No. 59, February 2003

Almaz Zelleke, New School University (


The defense of selective work requirements depends on a belief in the fairness of the distribution of income and assets produced by the capitalist economic system, in which property can be privately acquired, concentrated, and handed down in ways that can lead to vast economic inequality among citizens. This belief supports the sense of entitlement that taxpayers feel to enforce work requirements on recipients of redistribution. I argue that a problem inherent in theories of distributive justice, the inability to apply the same criteria of distributive fairness to the generations that follow the initial generation on which the theory is based, undermines the legitimacy of this belief. An examination of the effects of this theoretical problem points to basic income as a potential resolution.


No. 60, February 2003

James B. Bryan, Manhattanville College, (


Decades ago Arthur Okun developed the leaky bucket metaphor to capture two efficiency costs of redistribution:  those surrounding the problematic incentives given to recipients (of means tested programs) and those surrounding the problematic incentives given to members of the donor population.  Both groups face higher marginal tax rates as a result of redistribution.  A great deal of research has focused on the first of these, especially among those who examine the options for welfare reform.  Proponents of the Basic Income Guarantee correctly point out that the BIG greatly reduces many of the perverse incentives currently faced by the recipient population.  However, a much less examined issue arises from the fact that BIG proposals usually imply far greater funding than do regimes of targeted programs.  A serious consideration of a BIG proposal, then, requires an accounting for the additional efficiency costs from additional taxation. This paper will examine the literature on the marginal cost of taxation.  It will use the results of this literature search in simulations that will illustrate the efficiency improvements on the recipient side that would be needed to offset the additional efficiency costs of funding a BIG. Minimizing the leaks from the bucket probably should not be the only goal of a redistributive program; however, such leaks must be among the things considered by policy analysts and policy makers.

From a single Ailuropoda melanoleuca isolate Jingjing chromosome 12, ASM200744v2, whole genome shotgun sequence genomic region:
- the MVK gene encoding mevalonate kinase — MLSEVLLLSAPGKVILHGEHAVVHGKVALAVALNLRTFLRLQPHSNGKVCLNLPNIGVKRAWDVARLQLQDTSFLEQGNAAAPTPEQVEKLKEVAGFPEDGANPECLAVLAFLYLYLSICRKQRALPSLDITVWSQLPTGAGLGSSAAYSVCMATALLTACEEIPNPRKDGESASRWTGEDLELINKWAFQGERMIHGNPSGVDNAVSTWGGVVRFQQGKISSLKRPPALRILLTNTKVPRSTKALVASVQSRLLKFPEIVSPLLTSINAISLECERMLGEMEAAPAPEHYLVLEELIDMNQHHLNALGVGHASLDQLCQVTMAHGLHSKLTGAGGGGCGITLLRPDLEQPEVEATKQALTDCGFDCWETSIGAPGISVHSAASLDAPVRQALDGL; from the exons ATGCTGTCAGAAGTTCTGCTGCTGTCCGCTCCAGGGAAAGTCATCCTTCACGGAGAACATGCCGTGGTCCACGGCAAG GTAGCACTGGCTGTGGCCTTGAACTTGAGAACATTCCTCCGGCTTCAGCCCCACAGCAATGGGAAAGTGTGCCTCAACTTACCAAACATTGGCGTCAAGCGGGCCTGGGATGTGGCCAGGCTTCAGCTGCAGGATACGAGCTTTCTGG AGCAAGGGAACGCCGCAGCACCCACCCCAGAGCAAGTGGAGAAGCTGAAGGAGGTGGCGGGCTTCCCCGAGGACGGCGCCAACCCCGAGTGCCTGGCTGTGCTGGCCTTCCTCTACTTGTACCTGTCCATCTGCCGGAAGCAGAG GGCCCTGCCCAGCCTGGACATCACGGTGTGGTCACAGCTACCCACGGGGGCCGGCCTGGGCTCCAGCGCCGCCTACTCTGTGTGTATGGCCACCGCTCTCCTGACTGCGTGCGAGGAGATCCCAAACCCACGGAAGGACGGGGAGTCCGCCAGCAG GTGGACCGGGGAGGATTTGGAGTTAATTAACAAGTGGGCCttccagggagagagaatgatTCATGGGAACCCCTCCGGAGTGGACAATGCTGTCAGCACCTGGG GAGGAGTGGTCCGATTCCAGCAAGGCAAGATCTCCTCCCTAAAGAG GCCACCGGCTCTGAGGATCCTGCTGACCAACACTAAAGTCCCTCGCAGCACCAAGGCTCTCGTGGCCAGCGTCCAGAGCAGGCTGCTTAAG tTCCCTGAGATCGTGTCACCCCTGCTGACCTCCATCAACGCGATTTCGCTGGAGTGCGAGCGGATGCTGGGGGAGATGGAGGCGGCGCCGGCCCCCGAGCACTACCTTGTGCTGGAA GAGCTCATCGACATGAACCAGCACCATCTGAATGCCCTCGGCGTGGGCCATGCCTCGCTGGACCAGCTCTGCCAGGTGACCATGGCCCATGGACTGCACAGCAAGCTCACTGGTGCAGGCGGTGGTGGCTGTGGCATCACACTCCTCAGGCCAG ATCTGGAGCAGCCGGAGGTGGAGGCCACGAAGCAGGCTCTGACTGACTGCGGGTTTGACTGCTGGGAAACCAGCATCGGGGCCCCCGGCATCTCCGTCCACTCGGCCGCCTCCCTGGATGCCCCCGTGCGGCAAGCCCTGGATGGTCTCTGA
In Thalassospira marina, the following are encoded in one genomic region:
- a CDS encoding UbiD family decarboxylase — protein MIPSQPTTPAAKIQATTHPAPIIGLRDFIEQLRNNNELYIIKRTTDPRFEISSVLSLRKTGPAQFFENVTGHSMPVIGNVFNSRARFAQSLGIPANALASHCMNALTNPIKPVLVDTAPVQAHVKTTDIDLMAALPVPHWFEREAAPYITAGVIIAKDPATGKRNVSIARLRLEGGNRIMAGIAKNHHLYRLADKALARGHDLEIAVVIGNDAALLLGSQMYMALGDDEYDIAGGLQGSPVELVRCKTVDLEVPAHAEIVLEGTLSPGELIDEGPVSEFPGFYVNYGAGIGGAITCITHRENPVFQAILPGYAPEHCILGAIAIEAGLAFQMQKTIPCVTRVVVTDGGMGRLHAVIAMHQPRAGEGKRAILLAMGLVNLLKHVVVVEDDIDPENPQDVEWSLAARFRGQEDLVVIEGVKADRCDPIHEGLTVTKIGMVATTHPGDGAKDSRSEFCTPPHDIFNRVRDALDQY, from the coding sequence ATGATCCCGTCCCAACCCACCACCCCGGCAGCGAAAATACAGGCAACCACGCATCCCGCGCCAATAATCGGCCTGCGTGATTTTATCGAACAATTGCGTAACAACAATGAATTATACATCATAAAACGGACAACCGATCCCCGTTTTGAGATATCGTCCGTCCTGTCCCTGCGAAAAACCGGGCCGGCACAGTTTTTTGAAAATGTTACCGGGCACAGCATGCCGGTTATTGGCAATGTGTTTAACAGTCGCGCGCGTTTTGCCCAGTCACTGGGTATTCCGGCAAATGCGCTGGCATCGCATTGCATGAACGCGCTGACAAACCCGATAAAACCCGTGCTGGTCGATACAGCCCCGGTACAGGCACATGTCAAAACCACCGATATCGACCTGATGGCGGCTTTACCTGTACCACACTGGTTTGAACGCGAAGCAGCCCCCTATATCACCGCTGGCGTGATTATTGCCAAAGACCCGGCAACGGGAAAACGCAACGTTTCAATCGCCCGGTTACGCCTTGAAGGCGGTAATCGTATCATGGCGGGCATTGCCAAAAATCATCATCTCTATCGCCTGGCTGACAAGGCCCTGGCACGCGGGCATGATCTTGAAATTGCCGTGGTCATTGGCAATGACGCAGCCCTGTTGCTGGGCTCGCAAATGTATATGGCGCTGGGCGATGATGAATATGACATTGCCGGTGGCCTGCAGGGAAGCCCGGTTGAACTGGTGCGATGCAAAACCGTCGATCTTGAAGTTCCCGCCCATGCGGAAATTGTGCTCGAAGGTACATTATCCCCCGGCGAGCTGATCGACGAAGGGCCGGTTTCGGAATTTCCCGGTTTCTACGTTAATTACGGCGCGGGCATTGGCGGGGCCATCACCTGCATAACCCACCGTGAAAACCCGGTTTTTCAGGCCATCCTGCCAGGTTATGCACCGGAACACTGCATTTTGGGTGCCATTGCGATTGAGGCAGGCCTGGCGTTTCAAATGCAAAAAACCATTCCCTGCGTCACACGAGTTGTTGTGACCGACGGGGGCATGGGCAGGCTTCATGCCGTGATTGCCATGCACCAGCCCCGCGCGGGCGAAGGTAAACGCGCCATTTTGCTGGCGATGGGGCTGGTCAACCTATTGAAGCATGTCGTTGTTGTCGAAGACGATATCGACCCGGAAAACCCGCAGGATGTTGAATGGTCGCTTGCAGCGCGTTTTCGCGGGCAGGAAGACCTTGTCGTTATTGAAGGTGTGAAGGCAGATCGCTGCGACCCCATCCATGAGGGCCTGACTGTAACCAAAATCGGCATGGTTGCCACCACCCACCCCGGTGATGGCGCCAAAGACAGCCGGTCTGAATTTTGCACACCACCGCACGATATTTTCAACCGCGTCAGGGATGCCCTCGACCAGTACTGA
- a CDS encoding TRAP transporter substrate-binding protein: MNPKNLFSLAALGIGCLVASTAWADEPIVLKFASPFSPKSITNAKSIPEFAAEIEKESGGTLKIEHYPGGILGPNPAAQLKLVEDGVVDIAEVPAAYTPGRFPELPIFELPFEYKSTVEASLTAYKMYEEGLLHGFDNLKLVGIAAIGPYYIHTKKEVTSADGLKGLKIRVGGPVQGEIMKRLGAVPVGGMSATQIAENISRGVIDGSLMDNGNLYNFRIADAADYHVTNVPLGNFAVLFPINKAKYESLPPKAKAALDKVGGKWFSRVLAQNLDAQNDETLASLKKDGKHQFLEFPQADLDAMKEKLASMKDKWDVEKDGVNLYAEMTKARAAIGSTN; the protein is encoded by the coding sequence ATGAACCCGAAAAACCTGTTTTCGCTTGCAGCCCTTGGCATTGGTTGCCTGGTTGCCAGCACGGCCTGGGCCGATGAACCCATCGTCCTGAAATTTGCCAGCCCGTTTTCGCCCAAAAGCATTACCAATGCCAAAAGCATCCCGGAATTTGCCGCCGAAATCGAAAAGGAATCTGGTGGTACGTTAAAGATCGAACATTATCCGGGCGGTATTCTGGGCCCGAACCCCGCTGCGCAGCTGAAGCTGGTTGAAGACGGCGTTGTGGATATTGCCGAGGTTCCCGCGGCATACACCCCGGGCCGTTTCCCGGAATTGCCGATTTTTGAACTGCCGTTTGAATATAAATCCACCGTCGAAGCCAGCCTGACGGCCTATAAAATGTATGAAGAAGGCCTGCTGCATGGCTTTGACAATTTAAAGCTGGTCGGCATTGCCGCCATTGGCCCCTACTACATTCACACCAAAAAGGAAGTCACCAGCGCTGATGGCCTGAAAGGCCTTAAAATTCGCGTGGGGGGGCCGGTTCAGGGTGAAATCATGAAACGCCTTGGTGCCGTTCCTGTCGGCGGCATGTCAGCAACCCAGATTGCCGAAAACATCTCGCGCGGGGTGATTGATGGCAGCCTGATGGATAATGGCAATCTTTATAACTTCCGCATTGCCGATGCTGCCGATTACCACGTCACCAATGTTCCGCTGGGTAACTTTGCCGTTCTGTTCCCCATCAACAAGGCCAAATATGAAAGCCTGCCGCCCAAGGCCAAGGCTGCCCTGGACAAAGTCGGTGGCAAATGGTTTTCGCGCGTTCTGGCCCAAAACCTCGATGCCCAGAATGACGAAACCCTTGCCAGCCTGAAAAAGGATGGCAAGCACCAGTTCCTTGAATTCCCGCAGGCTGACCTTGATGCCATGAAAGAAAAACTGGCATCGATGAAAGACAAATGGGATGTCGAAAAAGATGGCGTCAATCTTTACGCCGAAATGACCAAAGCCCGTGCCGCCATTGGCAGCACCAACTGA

No. 61, February 2003

Eva Harman, University of Chicago, (


More than half of all South Africans are living in poverty. For many households, a social assistance grant is the only source of income. However, around half of all poor South Africans live in households that do not receive social grants. A basic income grant has been proposed to address the large gaps in the social security net and the widespread income inequality. In this paper I am concerned with how social grants are used in everyday life. How is it that a grant, awarded to an individual, becomes something around which many people organize, build lives, and relationships? How do large kin networks survive on the income of one social grant? Drawing on interviews that I conducted with recipients of social grants, I illustrate how social grants are mediated by social relations, historical dynamics, and material conditions. This exploration of how social grants circulate through relations on the ground exposes the contradictory categories that targeted social grants create. The way grants are socially mediated supports and complicates the case for a basic income grant in South Africa and for similar policies elsewhere.


No. 62, February 2003

Harry F. Dahms, Florida State University (


One assumption about social policy practice in industrialized nations is that concrete success should not be expected--in terms of designing policies, "solving" social problems, or the scope of stated goals.  Yet to concede that a glass barrier may exist that thwarts the effectiveness of social policies, challenges the conventional wisdom about purpose and possibility of social policy.  My hypothesis is that such a glass barrier preventing social policy success does exist, and that it is so much part of modern capitalist work society that its manifestations are ever-present, but its concrete implications for social, political, and economic life ever more elusive.  The introduction of universal basic income (UBI) should have the effect of breaking the glass barrier impeding social policy success--even though this is not the stated intent of UBI.  Instead, UBI is a reaction to problematic conditions, and an attempt to approach social problems, in a constructive manner.  UBI, thus, is a necessary precondition for increasing the likelihood that policy will be designed to remedy how inequalities limit the life chances of members of certain groups, and the ability of government to implement policies that are likely to succeed, as far as structural inequalities are concerned.





FREELIVES, a Toronto-based progressive website, endorses a Basic Income Guarantee, under the name of Citizen’s Income. The website also discusses affordable housing, electoral reform, and other issues. You can find it on the web at:







THE U.S. BASIC INCOME GUARANTEE NETWORK (USBIG), which publishes this newsletter, is dedicated to promoting the discussion of the basic income guarantee (BIG) in the United States. BIG is a generic name for any proposal to create a minimum income level below which no citizen’s income can fall. Information on BIG and USBIG can be found on the web at: If you know any BIG news; if you have any comments on the newsletter or the web site; if you know anyone who would like to be added to this list; or if you would like to be removed from this list; please send me an email:



-Karl Widerquist, coordinator, USBIG.